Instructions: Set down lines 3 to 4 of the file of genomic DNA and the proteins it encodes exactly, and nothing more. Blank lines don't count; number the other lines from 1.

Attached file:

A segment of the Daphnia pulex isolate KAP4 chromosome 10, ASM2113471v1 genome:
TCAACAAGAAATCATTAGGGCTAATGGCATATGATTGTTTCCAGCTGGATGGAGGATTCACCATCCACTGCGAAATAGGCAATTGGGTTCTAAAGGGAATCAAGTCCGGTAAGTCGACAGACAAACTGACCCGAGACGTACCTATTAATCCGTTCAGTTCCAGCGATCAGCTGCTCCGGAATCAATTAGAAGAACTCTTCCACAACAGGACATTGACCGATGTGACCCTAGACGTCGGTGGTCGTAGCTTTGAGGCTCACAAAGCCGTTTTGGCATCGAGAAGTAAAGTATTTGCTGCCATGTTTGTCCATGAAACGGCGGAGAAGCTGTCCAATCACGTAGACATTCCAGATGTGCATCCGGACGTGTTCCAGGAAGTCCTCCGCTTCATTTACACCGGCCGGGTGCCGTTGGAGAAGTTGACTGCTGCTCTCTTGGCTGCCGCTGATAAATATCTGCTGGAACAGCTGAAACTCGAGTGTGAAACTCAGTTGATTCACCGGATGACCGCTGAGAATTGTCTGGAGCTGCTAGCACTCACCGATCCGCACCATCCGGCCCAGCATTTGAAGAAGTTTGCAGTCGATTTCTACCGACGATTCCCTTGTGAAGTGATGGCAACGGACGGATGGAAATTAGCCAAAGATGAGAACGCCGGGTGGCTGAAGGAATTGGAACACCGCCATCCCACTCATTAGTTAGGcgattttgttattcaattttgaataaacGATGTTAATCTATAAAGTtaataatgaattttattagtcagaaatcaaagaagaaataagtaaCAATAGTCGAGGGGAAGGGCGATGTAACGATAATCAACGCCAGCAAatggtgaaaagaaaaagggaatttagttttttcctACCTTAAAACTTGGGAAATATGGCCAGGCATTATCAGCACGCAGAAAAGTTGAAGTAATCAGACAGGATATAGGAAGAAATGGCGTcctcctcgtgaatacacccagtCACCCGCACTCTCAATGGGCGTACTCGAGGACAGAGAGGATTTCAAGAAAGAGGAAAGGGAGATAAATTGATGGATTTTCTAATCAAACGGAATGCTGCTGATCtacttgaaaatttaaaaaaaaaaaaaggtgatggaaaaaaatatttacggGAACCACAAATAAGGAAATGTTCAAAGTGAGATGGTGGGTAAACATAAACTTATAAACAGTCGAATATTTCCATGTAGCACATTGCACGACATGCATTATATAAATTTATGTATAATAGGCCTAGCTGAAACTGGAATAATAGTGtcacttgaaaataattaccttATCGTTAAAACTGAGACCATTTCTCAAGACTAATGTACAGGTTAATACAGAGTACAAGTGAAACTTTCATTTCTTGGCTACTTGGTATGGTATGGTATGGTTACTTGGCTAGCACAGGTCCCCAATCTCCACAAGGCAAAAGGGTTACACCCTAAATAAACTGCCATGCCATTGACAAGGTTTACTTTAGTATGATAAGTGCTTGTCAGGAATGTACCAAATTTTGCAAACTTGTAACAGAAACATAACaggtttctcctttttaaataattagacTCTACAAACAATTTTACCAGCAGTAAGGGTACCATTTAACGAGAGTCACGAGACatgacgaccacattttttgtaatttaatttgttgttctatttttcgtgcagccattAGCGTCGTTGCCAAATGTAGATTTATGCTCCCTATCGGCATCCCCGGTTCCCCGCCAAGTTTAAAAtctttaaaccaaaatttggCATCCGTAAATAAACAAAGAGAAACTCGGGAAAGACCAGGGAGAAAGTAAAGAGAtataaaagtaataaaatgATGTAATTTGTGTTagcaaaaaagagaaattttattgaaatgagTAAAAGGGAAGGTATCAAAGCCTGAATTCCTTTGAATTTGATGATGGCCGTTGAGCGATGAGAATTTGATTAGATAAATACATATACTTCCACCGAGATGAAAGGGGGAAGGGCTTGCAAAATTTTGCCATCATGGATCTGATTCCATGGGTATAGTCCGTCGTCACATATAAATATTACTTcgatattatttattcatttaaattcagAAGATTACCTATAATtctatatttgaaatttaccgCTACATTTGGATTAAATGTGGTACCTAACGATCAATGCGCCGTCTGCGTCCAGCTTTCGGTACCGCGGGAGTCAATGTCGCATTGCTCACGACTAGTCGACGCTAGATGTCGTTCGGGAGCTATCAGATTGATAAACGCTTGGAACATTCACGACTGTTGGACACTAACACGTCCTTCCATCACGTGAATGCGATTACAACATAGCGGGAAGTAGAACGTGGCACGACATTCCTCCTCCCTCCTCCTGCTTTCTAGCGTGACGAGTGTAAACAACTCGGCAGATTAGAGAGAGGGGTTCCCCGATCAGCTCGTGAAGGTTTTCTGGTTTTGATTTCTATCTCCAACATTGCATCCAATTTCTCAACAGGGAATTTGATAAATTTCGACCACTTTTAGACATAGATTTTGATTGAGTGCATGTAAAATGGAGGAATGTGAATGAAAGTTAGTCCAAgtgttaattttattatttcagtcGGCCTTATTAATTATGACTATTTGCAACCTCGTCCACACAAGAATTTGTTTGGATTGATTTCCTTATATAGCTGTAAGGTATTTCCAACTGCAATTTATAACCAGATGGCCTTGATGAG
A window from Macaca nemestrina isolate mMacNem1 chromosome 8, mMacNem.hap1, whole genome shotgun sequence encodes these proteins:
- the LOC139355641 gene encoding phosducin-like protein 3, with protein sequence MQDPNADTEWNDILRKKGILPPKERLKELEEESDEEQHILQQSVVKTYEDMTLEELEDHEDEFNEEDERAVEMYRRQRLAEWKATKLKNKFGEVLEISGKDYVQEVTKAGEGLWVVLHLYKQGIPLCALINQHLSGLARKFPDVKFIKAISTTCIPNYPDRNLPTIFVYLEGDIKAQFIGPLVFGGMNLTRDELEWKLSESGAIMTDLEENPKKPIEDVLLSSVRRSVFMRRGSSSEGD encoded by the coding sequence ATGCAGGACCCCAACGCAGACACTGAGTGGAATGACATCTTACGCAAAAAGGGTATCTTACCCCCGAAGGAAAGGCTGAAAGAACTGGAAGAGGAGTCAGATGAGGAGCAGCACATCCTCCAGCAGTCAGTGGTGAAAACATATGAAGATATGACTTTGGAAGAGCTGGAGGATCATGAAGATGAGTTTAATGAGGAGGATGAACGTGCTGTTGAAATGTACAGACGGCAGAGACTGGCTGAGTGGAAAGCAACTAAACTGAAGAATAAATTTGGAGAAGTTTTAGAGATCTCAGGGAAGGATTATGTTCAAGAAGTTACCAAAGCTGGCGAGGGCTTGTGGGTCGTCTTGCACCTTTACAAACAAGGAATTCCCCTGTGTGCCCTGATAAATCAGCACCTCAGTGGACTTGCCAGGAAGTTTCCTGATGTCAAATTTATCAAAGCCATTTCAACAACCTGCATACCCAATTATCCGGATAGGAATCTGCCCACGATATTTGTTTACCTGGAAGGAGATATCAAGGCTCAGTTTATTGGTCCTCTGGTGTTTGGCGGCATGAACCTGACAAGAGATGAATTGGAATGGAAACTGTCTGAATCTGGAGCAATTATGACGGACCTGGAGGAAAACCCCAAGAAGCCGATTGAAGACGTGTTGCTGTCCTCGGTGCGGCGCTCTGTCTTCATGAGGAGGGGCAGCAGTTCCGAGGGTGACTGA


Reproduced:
A window from Macaca nemestrina isolate mMacNem1 chromosome 8, mMacNem.hap1, whole genome shotgun sequence encodes these proteins:
- the LOC139355641 gene encoding phosducin-like protein 3, with protein sequence MQDPNADTEWNDILRKKGILPPKERLKELEEESDEEQHILQQSVVKTYEDMTLEELEDHEDEFNEEDERAVEMYRRQRLAEWKATKLKNKFGEVLEISGKDYVQEVTKAGEGLWVVLHLYKQGIPLCALINQHLSGLARKFPDVKFIKAISTTCIPNYPDRNLPTIFVYLEGDIKAQFIGPLVFGGMNLTRDELEWKLSESGAIMTDLEENPKKPIEDVLLSSVRRSVFMRRGSSSEGD encoded by the coding sequence ATGCAGGACCCCAACGCAGACACTGAGTGGAATGACATCTTACGCAAAAAGGGTATCTTACCCCCGAAGGAAAGGCTGAAAGAACTGGAAGAGGAGTCAGATGAGGAGCAGCACATCCTCCAGCAGTCAGTGGTGAAAACATATGAAGATATGACTTTGGAAGAGCTGGAGGATCATGAAGATGAGTTTAATGAGGAGGATGAACGTGCTGTTGAAATGTACAGACGGCAGAGACTGGCTGAGTGGAAAGCAACTAAACTGAAGAATAAATTTGGAGAAGTTTTAGAGATCTCAGGGAAGGATTATGTTCAAGAAGTTACCAAAGCTGGCGAGGGCTTGTGGGTCGTCTTGCACCTTTACAAACAAGGAATTCCCCTGTGTGCCCTGATAAATCAGCACCTCAGTGGACTTGCCAGGAAGTTTCCTGATGTCAAATTTATCAAAGCCATTTCAACAACCTGCATACCCAATTATCCGGATAGGAATCTGCCCACGATATTTGTTTACCTGGAAGGAGATATCAAGGCTCAGTTTATTGGTCCTCTGGTGTTTGGCGGCATGAACCTGACAAGAGATGAATTGGAATGGAAACTGTCTGAATCTGGAGCAATTATGACGGACCTGGAGGAAAACCCCAAGAAGCCGATTGAAGACGTGTTGCTGTCCTCGGTGCGGCGCTCTGTCTTCATGAGGAGGGGCAGCAGTTCCGAGGGTGACTGA